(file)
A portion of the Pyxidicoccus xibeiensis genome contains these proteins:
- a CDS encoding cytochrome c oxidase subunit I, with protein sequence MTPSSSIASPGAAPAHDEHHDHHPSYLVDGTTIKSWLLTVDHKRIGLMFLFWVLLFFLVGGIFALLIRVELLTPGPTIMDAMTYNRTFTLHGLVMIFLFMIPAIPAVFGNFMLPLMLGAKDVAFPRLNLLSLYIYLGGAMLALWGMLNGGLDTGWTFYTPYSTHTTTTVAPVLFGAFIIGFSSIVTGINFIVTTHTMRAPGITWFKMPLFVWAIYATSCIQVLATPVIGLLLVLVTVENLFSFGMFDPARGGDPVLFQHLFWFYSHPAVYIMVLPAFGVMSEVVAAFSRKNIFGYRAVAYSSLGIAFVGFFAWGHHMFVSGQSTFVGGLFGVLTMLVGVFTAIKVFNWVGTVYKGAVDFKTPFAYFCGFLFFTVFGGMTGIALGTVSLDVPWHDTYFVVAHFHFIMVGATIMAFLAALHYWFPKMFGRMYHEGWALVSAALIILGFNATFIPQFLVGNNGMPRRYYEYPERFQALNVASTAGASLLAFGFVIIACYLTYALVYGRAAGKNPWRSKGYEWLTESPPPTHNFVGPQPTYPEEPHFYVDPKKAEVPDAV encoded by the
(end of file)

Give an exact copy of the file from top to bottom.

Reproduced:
A portion of the Pyxidicoccus xibeiensis genome contains these proteins:
- a CDS encoding cytochrome c oxidase subunit I, with protein sequence MTPSSSIASPGAAPAHDEHHDHHPSYLVDGTTIKSWLLTVDHKRIGLMFLFWVLLFFLVGGIFALLIRVELLTPGPTIMDAMTYNRTFTLHGLVMIFLFMIPAIPAVFGNFMLPLMLGAKDVAFPRLNLLSLYIYLGGAMLALWGMLNGGLDTGWTFYTPYSTHTTTTVAPVLFGAFIIGFSSIVTGINFIVTTHTMRAPGITWFKMPLFVWAIYATSCIQVLATPVIGLLLVLVTVENLFSFGMFDPARGGDPVLFQHLFWFYSHPAVYIMVLPAFGVMSEVVAAFSRKNIFGYRAVAYSSLGIAFVGFFAWGHHMFVSGQSTFVGGLFGVLTMLVGVFTAIKVFNWVGTVYKGAVDFKTPFAYFCGFLFFTVFGGMTGIALGTVSLDVPWHDTYFVVAHFHFIMVGATIMAFLAALHYWFPKMFGRMYHEGWALVSAALIILGFNATFIPQFLVGNNGMPRRYYEYPERFQALNVASTAGASLLAFGFVIIACYLTYALVYGRAAGKNPWRSKGYEWLTESPPPTHNFVGPQPTYPEEPHFYVDPKKAEVPDAV encoded by the